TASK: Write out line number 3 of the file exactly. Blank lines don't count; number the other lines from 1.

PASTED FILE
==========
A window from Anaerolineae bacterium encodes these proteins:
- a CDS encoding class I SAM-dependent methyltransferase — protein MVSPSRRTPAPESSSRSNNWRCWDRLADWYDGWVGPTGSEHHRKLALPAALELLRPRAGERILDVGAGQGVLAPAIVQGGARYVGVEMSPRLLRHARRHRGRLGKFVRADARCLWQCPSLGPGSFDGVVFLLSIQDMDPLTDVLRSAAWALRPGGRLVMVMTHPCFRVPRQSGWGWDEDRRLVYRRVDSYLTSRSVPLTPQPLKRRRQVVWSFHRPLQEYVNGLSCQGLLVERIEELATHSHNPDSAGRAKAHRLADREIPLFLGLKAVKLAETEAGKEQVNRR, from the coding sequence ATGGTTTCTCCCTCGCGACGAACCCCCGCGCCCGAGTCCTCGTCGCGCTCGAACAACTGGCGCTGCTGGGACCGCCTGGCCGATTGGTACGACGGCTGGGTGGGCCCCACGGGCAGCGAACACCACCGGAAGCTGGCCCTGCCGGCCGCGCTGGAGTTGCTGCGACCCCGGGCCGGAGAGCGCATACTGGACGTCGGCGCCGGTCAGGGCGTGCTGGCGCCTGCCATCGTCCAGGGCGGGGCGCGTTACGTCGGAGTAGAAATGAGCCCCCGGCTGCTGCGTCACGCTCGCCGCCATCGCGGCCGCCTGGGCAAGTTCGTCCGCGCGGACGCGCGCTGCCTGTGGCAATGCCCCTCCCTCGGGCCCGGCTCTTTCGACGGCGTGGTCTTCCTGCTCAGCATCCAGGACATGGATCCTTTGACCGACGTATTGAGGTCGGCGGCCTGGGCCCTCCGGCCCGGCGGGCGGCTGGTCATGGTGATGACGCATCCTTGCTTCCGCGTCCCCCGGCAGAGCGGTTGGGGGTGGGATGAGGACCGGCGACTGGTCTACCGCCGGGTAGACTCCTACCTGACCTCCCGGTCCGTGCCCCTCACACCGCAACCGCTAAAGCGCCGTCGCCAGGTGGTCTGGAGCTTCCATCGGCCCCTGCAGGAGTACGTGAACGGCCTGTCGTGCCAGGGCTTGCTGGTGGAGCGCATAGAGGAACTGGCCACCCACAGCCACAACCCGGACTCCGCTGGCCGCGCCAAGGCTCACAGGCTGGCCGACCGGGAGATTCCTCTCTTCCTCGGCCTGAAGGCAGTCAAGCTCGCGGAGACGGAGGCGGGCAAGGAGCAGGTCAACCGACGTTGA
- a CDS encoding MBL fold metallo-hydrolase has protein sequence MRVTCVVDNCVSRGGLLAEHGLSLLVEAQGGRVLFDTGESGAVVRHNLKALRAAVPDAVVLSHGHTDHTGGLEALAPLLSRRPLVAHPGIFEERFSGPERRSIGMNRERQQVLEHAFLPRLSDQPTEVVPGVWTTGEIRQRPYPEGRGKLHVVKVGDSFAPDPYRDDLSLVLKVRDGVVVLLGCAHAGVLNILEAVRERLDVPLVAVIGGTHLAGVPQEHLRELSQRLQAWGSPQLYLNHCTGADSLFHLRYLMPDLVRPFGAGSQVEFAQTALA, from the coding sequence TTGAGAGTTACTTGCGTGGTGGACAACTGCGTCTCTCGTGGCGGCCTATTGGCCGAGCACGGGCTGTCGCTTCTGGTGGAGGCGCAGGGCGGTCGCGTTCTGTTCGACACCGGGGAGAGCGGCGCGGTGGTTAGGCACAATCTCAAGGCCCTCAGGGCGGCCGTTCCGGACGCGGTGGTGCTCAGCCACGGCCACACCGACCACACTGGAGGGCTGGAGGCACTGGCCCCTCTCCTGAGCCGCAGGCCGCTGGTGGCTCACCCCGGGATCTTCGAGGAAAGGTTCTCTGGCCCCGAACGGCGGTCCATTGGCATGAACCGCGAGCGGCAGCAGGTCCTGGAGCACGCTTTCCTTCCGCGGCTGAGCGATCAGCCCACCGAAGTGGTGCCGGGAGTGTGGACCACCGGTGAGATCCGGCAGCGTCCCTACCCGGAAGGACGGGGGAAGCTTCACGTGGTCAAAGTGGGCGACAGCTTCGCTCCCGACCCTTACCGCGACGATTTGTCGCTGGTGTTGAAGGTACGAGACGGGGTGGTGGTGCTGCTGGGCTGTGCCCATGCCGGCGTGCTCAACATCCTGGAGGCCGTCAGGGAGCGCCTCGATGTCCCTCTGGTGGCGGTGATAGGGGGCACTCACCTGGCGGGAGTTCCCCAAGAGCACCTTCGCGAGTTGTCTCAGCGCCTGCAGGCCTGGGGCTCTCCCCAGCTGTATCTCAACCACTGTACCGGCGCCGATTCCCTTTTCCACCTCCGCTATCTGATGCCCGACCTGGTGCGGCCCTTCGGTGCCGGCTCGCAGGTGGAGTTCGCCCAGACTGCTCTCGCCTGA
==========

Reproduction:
- a CDS encoding MBL fold metallo-hydrolase has protein sequence MRVTCVVDNCVSRGGLLAEHGLSLLVEAQGGRVLFDTGESGAVVRHNLKALRAAVPDAVVLSHGHTDHTGGLEALAPLLSRRPLVAHPGIFEERFSGPERRSIGMNRERQQVLEHAFLPRLSDQPTEVVPGVWTTGEIRQRPYPEGRGKLHVVKVGDSFAPDPYRDDLSLVLKVRDGVVVLLGCAHAGVLNILEAVRERLDVPLVAVIGGTHLAGVPQEHLRELSQRLQAWGSPQLYLNHCTGADSLFHLRYLMPDLVRPFGAGSQVEFAQTALA, from the coding sequence TTGAGAGTTACTTGCGTGGTGGACAACTGCGTCTCTCGTGGCGGCCTATTGGCCGAGCACGGGCTGTCGCTTCTGGTGGAGGCGCAGGGCGGTCGCGTTCTGTTCGACACCGGGGAGAGCGGCGCGGTGGTTAGGCACAATCTCAAGGCCCTCAGGGCGGCCGTTCCGGACGCGGTGGTGCTCAGCCACGGCCACACCGACCACACTGGAGGGCTGGAGGCACTGGCCCCTCTCCTGAGCCGCAGGCCGCTGGTGGCTCACCCCGGGATCTTCGAGGAAAGGTTCTCTGGCCCCGAACGGCGGTCCATTGGCATGAACCGCGAGCGGCAGCAGGTCCTGGAGCACGCTTTCCTTCCGCGGCTGAGCGATCAGCCCACCGAAGTGGTGCCGGGAGTGTGGACCACCGGTGAGATCCGGCAGCGTCCCTACCCGGAAGGACGGGGGAAGCTTCACGTGGTCAAAGTGGGCGACAGCTTCGCTCCCGACCCTTACCGCGACGATTTGTCGCTGGTGTTGAAGGTACGAGACGGGGTGGTGGTGCTGCTGGGCTGTGCCCATGCCGGCGTGCTCAACATCCTGGAGGCCGTCAGGGAGCGCCTCGATGTCCCTCTGGTGGCGGTGATAGGGGGCACTCACCTGGCGGGAGTTCCCCAAGAGCACCTTCGCGAGTTGTCTCAGCGCCTGCAGGCCTGGGGCTCTCCCCAGCTGTATCTCAACCACTGTACCGGCGCCGATTCCCTTTTCCACCTCCGCTATCTGATGCCCGACCTGGTGCGGCCCTTCGGTGCCGGCTCGCAGGTGGAGTTCGCCCAGACTGCTCTCGCCTGA